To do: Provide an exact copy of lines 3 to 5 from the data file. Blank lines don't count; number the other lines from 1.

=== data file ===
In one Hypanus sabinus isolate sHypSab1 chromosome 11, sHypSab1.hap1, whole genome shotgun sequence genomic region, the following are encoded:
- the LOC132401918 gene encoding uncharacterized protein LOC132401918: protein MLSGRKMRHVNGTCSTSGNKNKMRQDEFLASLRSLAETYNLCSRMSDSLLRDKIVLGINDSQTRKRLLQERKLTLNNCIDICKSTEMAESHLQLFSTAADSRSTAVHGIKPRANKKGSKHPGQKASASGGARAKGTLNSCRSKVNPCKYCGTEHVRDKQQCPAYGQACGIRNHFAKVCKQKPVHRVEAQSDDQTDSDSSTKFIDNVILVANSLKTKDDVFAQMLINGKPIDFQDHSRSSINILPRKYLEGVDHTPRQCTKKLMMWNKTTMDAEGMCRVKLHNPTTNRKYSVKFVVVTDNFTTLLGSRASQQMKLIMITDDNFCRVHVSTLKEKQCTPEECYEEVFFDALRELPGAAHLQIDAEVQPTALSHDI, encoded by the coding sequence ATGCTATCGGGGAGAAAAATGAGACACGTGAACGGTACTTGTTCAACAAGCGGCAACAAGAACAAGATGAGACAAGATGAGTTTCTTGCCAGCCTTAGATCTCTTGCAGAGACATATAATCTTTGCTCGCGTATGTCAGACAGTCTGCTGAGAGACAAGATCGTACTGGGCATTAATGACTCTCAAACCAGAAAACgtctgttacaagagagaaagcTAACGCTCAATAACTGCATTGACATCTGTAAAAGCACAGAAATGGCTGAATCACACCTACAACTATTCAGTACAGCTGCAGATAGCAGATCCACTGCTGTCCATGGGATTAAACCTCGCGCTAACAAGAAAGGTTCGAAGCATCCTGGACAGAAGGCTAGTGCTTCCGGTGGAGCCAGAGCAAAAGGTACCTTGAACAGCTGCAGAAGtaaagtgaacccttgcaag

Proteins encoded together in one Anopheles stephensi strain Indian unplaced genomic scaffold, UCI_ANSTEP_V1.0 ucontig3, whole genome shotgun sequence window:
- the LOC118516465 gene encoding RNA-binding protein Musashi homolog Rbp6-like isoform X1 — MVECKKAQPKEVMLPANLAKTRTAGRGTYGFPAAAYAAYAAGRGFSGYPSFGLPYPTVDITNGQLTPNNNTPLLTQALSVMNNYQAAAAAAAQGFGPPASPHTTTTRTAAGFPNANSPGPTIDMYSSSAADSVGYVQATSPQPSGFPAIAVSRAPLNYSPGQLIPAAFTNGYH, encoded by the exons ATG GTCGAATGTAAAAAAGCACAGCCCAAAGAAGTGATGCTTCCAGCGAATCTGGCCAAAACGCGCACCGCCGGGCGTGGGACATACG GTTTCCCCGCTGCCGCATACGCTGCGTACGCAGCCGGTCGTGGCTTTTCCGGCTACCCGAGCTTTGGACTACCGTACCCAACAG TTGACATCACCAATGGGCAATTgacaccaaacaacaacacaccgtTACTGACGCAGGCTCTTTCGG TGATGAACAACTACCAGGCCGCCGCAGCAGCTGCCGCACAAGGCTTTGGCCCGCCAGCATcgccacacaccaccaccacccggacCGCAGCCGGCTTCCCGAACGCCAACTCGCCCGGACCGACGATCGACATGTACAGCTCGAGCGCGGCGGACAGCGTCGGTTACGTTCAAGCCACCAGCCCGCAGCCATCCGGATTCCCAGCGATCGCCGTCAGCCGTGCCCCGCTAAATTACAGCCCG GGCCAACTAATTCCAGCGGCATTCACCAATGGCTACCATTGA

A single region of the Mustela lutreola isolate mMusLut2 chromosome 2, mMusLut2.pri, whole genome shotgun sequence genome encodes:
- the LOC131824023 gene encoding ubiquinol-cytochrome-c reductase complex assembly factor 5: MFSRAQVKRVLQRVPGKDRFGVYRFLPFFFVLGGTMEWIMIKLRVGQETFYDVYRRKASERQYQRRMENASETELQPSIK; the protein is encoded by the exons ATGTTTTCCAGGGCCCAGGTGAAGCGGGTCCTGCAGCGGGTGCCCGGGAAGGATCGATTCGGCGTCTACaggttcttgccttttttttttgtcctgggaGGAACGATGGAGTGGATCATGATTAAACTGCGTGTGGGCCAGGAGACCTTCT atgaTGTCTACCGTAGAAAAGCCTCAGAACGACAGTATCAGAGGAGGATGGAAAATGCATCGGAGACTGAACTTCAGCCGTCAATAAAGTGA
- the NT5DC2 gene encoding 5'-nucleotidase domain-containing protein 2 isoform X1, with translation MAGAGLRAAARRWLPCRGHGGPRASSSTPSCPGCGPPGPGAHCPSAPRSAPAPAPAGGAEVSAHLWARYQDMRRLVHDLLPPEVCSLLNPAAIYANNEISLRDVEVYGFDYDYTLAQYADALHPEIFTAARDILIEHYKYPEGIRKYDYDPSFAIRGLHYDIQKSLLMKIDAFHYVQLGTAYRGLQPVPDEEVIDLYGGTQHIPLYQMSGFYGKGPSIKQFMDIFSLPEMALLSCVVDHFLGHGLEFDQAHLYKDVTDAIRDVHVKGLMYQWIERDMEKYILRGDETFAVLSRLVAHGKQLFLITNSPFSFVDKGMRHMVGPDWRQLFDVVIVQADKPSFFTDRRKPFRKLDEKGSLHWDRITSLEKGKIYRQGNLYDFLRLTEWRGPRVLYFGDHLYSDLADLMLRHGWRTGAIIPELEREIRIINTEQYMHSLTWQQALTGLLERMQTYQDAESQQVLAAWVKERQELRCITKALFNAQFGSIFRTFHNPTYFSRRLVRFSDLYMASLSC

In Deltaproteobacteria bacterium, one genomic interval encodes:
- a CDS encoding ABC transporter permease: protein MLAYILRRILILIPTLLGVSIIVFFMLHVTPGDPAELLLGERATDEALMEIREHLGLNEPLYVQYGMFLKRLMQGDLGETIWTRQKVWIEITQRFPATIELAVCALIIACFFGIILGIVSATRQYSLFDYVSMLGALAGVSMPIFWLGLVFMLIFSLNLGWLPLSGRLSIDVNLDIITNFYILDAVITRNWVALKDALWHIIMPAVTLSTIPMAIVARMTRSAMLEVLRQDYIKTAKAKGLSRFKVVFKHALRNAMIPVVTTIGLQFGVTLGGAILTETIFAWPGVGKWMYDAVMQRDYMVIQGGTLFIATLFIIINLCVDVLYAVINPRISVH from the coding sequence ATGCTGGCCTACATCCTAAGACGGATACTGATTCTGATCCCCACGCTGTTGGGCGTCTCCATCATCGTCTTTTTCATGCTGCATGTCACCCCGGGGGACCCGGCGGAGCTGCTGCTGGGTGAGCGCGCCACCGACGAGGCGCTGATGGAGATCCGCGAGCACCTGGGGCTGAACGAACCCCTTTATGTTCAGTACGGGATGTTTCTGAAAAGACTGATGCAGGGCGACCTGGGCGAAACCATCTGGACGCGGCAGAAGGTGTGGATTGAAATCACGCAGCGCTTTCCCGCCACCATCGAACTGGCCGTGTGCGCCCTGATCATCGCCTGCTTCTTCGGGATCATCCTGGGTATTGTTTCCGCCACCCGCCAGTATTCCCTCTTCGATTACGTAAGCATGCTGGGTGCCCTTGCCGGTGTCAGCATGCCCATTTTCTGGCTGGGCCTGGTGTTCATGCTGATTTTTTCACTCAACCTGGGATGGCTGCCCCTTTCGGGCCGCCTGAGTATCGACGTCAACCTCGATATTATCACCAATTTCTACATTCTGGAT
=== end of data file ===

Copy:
Proteins encoded together in one Anopheles stephensi strain Indian unplaced genomic scaffold, UCI_ANSTEP_V1.0 ucontig3, whole genome shotgun sequence window:
- the LOC118516465 gene encoding RNA-binding protein Musashi homolog Rbp6-like isoform X1 — MVECKKAQPKEVMLPANLAKTRTAGRGTYGFPAAAYAAYAAGRGFSGYPSFGLPYPTVDITNGQLTPNNNTPLLTQALSVMNNYQAAAAAAAQGFGPPASPHTTTTRTAAGFPNANSPGPTIDMYSSSAADSVGYVQATSPQPSGFPAIAVSRAPLNYSPGQLIPAAFTNGYH, encoded by the exons ATG GTCGAATGTAAAAAAGCACAGCCCAAAGAAGTGATGCTTCCAGCGAATCTGGCCAAAACGCGCACCGCCGGGCGTGGGACATACG GTTTCCCCGCTGCCGCATACGCTGCGTACGCAGCCGGTCGTGGCTTTTCCGGCTACCCGAGCTTTGGACTACCGTACCCAACAG TTGACATCACCAATGGGCAATTgacaccaaacaacaacacaccgtTACTGACGCAGGCTCTTTCGG TGATGAACAACTACCAGGCCGCCGCAGCAGCTGCCGCACAAGGCTTTGGCCCGCCAGCATcgccacacaccaccaccacccggacCGCAGCCGGCTTCCCGAACGCCAACTCGCCCGGACCGACGATCGACATGTACAGCTCGAGCGCGGCGGACAGCGTCGGTTACGTTCAAGCCACCAGCCCGCAGCCATCCGGATTCCCAGCGATCGCCGTCAGCCGTGCCCCGCTAAATTACAGCCCG GGCCAACTAATTCCAGCGGCATTCACCAATGGCTACCATTGA

A single region of the Mustela lutreola isolate mMusLut2 chromosome 2, mMusLut2.pri, whole genome shotgun sequence genome encodes: